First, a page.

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State v. Rodriquez

Supreme Court of Arizona
Oct 24, 1973
514 P.2d 1245 (Ariz. 1973)


upholding denial of motion to suppress because trial court "could have reasonably concluded that, regardless of the[] suggestive circumstances . . . , the procedure did not contaminate the identification then or later"

Summary of this case from State v. Macias


No. 2423.

October 24, 1973.

Appeal from the Superior Court, Maricopa County, Howard Peterson, J.

Gary K. Nelson, Atty. Gen., by Thomas A. Jacobs and Cleon M. Duke, Asst. Attys. Gen., Phoenix, for appellee.

W. Clifford Girard, Jr., Phoenix, for appellants.

Defendants, Jose Rodriquez, John Flores, Jr., and Frank Roberto Flores, were convicted in the Superior Court of Maricopa County, Arizona, of attempted armed robbery, and have appealed.

The facts stated in the light most favorable to sustaining the conviction show that on the evening of July 7, 1970, Jose Rodriquez and John Flores, Jr. entered the Rainbow Liquors store in Phoenix, Arizona, seemingly with the intention of committing the crime of robbery. A shooting occurred in which the defendant John Flores, Jr. was injured. Immediately thereafter, Rodriquez and John Flores, Jr. ran from the store and left in an automobile driven by Frank Roberto Flores. About thirty minutes later, they went to a hospital, where they were arrested. Hollis Grimes, an attendant at the store, identified them at the hospital as the persons who had attempted a robbery.

Defendants filed motions to suppress this identification on the grounds that it prejudicially deprived them of their Fifth and Sixth Amendment rights. These motions were denied and are defendants' first grounds for appeal.

In State v. Nunez, 108 Ariz. 71, 492 P.2d 1178 (1972), this Court specifically refused to extend the rule of United States v. Wade, 388 U.S. 218, 87 S.Ct. 1926, 18 L.Ed.2d 1149 (1967), holding that counsel is not required to be furnished to a defendant at pre-indictment or pre-information proceedings. We have also held that a suspect is not denied due process when placed in a line-up prior to indictment or the filing of an information merely because counsel was not present to represent him. State v. Taylor, 109 Ariz. 518, 514 P.2d 439, September 26, 1973; State v. Flynn, 109 Ariz. 545, 514 P.2d 466, September 20, 1973; and see State v. Branch, 108 Ariz. 351, 498 P.2d 218 (1972); State v. Fields, 104 Ariz. 486, 455 P.2d 964 (1969); and State v. Dessureault, 104 Ariz. 380, 453 P.2d 951 (1969), cert. denied, 397 U.S. 965, 90 S.Ct. 1000, 25 L.Ed.2d 257 (1970).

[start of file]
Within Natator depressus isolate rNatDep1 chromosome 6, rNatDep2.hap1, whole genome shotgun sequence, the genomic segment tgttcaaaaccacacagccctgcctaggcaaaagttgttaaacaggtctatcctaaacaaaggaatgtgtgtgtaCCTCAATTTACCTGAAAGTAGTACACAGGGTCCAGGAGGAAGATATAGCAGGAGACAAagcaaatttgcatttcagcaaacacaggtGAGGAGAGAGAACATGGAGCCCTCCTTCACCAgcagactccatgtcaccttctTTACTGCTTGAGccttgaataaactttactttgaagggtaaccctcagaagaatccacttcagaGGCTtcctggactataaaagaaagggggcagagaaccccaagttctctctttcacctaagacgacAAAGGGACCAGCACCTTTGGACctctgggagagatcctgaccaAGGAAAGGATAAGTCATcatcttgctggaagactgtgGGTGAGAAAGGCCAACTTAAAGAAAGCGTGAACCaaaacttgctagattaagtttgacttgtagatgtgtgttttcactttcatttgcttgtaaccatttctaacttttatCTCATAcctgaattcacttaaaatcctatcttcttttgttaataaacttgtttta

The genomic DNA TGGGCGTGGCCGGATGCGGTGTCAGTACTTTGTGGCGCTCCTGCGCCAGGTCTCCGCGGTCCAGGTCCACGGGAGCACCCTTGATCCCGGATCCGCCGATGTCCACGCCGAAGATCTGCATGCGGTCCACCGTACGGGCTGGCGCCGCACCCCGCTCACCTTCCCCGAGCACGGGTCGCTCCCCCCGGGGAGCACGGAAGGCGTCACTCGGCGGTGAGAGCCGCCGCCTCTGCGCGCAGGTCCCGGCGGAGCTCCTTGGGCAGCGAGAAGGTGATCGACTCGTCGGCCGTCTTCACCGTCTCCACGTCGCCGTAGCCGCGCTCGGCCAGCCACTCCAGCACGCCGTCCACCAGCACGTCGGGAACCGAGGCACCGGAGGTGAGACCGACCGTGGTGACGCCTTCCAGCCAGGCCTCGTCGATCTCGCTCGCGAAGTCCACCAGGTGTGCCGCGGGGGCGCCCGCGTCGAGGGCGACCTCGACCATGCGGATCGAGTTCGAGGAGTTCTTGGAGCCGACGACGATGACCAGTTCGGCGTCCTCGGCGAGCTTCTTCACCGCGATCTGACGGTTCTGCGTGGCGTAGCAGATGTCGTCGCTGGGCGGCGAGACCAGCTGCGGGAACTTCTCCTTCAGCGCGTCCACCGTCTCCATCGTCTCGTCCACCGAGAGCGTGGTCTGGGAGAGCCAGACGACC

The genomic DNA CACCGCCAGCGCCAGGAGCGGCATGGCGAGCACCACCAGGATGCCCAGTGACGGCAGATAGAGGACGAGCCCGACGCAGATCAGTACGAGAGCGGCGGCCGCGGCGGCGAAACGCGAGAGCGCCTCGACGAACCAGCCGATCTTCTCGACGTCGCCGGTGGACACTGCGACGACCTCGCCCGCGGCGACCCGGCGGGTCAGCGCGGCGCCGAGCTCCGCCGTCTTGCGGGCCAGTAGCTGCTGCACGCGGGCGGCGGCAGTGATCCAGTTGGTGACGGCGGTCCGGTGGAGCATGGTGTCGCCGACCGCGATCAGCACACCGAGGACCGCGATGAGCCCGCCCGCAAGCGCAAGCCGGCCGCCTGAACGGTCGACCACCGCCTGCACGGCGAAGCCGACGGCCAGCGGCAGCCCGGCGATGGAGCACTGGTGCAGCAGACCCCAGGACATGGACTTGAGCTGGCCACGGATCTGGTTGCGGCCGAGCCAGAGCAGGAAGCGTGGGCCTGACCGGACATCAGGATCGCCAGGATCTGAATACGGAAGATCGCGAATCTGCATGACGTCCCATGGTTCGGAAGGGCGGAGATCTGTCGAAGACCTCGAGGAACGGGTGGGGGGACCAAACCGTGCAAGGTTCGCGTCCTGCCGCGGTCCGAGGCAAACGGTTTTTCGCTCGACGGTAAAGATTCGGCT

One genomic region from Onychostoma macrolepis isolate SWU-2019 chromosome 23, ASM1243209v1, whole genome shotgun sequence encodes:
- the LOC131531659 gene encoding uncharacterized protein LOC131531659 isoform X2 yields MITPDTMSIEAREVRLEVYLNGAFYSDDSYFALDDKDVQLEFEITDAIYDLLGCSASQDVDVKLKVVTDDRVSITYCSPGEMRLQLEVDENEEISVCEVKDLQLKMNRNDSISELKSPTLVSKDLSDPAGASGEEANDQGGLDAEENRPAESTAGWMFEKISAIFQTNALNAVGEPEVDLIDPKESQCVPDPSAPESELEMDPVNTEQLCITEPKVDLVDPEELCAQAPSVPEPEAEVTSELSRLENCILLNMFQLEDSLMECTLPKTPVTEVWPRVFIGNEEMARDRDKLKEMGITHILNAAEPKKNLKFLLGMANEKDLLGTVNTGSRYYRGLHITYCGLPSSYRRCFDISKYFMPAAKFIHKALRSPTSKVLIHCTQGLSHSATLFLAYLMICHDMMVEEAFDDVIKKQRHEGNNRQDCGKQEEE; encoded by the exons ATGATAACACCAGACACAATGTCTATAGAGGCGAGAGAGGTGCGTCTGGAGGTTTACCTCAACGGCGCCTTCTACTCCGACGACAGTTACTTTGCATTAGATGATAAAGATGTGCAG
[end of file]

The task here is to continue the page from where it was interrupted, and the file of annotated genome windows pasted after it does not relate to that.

While it is true that the Sixth Amendment to the Constitution of the United States requires that an accused have counsel at any critical stage of his prosecution, Powell v. Alabama, 287 U.S. 45, 53 S.Ct. 55, 77 L.Ed. 158 (1932), it is only when the government has committed itself to prosecute and the adverse positions of the government and the defendant have solidified that the explicit guarantee of the Sixth Amendment is applicable, Kirby v. Illinois, 406 U.S. 682, 92 S.Ct. 1877, 32 L.Ed.2d 411 (1972). We hold that the defendants did not have a constitutional right to counsel at the show-up at the hospital and, therefore, were not for this reason denied due process of law.

Defendants urge that the hospital identification was prejudicial in that it was unduly suggestive, first, because Grimes was told in advance that the police had the robbers at the hospital, and, second, because when Grimes arrived there, two of the defendants were handcuffed and the third was lying on a bed with his head heavily bandaged. The trial judge heard arguments of counsel at a pre-trial proceeding which were later renewed at the trial. This testimony taken at the preliminary examination was relied on to establish the defendants' positions:

"Q. The police told you they had the boys down at the hospital? Who did this, what did they say to you then?

A. One of them asked me would I go over with him. He took me over and brought me back.

Q. Did he tell you why he was taking you over?

A. Yes, he wanted me to see if I could identify them.

Q. He already told you these were the boys?

A. He said they had them over there.

Q. Did he tell you why he thought they were the boys?

A. They had the fellow over there for treatment.

Q. Did he tell you one of the boys was there for a gunshot wound?

A. Yes.

Q. Pretty sure who the boy was?

A. That's correct."

Testimony of Hollis Grimes.

Even though the defendants were handcuffed and Grimes was told that the police had captured the men who had attempted to rob him, the trial court's denial of defendants' motion to suppress the in-court identification was not error. It could have reasonably concluded that, regardless of these suggestive circumstances at the hospital, the procedure did not contaminate the identification then or later.

The facts are that one of the defendants stood close enough to Grimes in the store to hit him on the head with his fist, and the other tried to open the cash register about three or four feet away. Moreover, the time lapse between the attempted robbery and the view by Grimes of the defendants at the hospital was less than an hour — obviously the identification was made at a point in time when Grimes' recollection was still fresh. We find nothing in the record which would indicate that he was such an unduly suggestible individual that he would be influenced by the statements of the police into making an erroneous identification.

The second issue raised by defendants concerns a statement made by the trial judge in overruling defense counsel's objection to the narrative form of answer by the State's witness, Julio Rios.

"THE COURT: I believe you can elaborate on cross-examination. He is making an honest effort to relate. You may proceed."

Defense counsel objected to the phrase "honest effort to relate," and asked for a mistrial. The court denied the motion, but, recognizing the implication contained in his statement, immediately instructed the jury in this language:

"THE COURT: Ladies and gentlemen, the Court commented in connection with a ruling that the witness was making in the opinion of the Court an honest effort to relate, and you are instructed to disregard that statement, that it is the exclusive province of the jury to determine the credibility of the witness and an inpropriety [sic] statement on the part of the Court. You may proceed."

Defendants urge that the court's instruction could not cure the error created by the remark. We disagree.